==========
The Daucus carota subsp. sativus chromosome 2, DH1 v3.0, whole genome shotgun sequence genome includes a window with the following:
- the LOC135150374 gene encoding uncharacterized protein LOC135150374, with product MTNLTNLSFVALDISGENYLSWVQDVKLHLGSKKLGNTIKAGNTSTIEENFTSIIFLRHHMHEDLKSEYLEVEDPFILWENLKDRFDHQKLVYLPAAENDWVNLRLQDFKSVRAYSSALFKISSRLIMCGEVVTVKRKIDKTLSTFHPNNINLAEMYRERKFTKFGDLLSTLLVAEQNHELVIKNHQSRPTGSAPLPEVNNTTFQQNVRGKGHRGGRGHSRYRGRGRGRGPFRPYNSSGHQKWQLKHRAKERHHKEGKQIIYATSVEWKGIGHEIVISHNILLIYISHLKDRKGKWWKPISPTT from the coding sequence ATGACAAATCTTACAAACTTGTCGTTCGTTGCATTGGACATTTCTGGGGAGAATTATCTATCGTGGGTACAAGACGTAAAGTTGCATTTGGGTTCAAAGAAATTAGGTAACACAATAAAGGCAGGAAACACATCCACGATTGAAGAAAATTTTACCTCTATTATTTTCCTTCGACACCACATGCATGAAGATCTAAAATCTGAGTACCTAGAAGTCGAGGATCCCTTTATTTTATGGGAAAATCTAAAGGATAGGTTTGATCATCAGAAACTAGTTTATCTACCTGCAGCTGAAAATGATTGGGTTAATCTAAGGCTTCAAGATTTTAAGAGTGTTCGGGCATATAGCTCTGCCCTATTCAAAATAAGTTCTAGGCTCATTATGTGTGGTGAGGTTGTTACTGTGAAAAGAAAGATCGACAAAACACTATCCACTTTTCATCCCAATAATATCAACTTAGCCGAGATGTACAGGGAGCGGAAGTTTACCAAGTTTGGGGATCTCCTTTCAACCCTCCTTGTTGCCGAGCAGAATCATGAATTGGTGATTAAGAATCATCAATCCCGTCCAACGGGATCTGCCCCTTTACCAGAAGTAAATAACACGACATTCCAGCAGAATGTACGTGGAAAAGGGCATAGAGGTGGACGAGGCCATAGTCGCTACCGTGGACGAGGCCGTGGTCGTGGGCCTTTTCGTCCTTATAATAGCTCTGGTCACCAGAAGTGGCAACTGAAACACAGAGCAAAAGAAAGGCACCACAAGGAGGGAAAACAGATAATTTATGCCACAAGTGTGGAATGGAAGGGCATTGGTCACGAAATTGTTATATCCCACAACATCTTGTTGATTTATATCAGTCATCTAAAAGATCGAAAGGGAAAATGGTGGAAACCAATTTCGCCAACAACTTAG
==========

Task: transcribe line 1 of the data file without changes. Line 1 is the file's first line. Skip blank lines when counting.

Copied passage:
The Daucus carota subsp. sativus chromosome 2, DH1 v3.0, whole genome shotgun sequence genome includes a window with the following: